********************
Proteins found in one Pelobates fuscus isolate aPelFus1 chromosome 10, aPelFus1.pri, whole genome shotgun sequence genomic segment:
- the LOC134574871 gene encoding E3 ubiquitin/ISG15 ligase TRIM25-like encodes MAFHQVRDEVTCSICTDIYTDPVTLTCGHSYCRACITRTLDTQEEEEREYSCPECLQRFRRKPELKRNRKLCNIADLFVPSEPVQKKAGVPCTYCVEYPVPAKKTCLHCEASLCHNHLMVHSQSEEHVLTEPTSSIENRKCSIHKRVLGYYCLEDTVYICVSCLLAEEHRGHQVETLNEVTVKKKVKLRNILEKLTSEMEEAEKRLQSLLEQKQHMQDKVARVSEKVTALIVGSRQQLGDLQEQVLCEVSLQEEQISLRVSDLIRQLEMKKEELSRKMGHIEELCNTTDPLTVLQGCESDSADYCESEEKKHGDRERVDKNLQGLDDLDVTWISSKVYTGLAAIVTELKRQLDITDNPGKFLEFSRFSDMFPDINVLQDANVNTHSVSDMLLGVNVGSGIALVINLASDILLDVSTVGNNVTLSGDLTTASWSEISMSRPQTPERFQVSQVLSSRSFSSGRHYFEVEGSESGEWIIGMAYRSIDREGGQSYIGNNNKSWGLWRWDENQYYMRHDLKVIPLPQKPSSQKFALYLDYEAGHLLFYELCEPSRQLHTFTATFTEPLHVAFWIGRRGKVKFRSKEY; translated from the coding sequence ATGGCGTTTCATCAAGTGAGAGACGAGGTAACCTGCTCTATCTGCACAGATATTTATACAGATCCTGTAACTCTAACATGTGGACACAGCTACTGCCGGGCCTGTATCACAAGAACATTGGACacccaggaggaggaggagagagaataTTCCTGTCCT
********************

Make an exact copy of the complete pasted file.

Proteins found in one Pelobates fuscus isolate aPelFus1 chromosome 10, aPelFus1.pri, whole genome shotgun sequence genomic segment:
- the LOC134574871 gene encoding E3 ubiquitin/ISG15 ligase TRIM25-like encodes MAFHQVRDEVTCSICTDIYTDPVTLTCGHSYCRACITRTLDTQEEEEREYSCPECLQRFRRKPELKRNRKLCNIADLFVPSEPVQKKAGVPCTYCVEYPVPAKKTCLHCEASLCHNHLMVHSQSEEHVLTEPTSSIENRKCSIHKRVLGYYCLEDTVYICVSCLLAEEHRGHQVETLNEVTVKKKVKLRNILEKLTSEMEEAEKRLQSLLEQKQHMQDKVARVSEKVTALIVGSRQQLGDLQEQVLCEVSLQEEQISLRVSDLIRQLEMKKEELSRKMGHIEELCNTTDPLTVLQGCESDSADYCESEEKKHGDRERVDKNLQGLDDLDVTWISSKVYTGLAAIVTELKRQLDITDNPGKFLEFSRFSDMFPDINVLQDANVNTHSVSDMLLGVNVGSGIALVINLASDILLDVSTVGNNVTLSGDLTTASWSEISMSRPQTPERFQVSQVLSSRSFSSGRHYFEVEGSESGEWIIGMAYRSIDREGGQSYIGNNNKSWGLWRWDENQYYMRHDLKVIPLPQKPSSQKFALYLDYEAGHLLFYELCEPSRQLHTFTATFTEPLHVAFWIGRRGKVKFRSKEY; translated from the coding sequence ATGGCGTTTCATCAAGTGAGAGACGAGGTAACCTGCTCTATCTGCACAGATATTTATACAGATCCTGTAACTCTAACATGTGGACACAGCTACTGCCGGGCCTGTATCACAAGAACATTGGACacccaggaggaggaggagagagaataTTCCTGTCCT